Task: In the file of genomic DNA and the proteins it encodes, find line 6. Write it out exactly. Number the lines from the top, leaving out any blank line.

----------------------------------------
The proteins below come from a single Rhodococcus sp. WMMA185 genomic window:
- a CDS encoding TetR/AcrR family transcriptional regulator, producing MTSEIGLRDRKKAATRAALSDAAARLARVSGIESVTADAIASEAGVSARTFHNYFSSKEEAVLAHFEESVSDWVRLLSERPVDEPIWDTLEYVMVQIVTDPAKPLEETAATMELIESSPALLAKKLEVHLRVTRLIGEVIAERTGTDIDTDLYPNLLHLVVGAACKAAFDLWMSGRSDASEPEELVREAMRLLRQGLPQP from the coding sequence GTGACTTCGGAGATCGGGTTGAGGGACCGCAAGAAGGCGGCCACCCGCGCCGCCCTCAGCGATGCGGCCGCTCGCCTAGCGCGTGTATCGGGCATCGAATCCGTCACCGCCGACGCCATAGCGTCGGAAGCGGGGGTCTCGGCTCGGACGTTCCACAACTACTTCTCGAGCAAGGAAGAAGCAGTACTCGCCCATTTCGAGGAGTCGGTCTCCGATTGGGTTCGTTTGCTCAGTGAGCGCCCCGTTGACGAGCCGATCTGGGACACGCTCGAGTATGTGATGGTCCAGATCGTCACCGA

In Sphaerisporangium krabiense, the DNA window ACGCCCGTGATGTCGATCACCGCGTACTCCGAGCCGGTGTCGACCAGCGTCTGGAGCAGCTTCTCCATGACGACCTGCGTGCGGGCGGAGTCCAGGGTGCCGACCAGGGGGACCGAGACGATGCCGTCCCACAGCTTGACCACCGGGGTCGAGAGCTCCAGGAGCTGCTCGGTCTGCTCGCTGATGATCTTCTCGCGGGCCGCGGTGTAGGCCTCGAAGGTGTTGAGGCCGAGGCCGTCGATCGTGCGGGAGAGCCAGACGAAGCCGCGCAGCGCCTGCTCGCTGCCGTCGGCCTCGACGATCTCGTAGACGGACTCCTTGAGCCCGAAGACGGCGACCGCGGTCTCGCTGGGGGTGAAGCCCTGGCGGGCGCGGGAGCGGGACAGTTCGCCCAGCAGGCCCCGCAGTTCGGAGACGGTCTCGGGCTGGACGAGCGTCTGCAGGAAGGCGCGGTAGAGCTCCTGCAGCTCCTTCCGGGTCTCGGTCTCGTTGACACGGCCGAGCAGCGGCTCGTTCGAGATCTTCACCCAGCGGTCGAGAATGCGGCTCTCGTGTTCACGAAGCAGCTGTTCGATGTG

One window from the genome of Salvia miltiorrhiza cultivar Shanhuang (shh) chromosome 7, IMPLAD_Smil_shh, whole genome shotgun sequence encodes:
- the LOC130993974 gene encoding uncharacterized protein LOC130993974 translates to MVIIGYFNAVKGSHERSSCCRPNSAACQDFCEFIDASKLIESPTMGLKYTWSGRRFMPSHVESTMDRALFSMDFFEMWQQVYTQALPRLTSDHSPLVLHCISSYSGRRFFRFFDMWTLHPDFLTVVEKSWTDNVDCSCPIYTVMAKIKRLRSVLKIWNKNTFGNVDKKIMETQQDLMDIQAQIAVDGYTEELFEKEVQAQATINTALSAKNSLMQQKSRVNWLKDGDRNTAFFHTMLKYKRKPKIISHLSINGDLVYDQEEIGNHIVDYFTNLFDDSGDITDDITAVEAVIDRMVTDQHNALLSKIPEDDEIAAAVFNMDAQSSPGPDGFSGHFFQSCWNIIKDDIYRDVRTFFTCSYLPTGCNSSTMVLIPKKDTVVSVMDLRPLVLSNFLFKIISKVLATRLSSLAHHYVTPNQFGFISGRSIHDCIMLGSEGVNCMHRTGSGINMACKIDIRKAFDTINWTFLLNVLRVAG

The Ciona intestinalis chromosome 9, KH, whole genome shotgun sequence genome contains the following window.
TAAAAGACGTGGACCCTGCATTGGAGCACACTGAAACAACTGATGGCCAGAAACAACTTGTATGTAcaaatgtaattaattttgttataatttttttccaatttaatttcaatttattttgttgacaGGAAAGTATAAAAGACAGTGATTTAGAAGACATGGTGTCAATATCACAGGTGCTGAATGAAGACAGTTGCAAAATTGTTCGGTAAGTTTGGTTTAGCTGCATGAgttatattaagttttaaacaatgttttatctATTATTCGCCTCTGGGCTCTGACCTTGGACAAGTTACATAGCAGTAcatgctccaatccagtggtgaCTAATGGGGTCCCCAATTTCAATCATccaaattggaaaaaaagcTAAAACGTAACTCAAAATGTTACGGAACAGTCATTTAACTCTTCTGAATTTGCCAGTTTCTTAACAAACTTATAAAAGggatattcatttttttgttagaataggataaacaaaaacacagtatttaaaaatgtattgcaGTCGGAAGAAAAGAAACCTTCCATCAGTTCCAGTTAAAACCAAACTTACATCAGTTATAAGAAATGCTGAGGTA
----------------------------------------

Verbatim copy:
The Ciona intestinalis chromosome 9, KH, whole genome shotgun sequence genome contains the following window.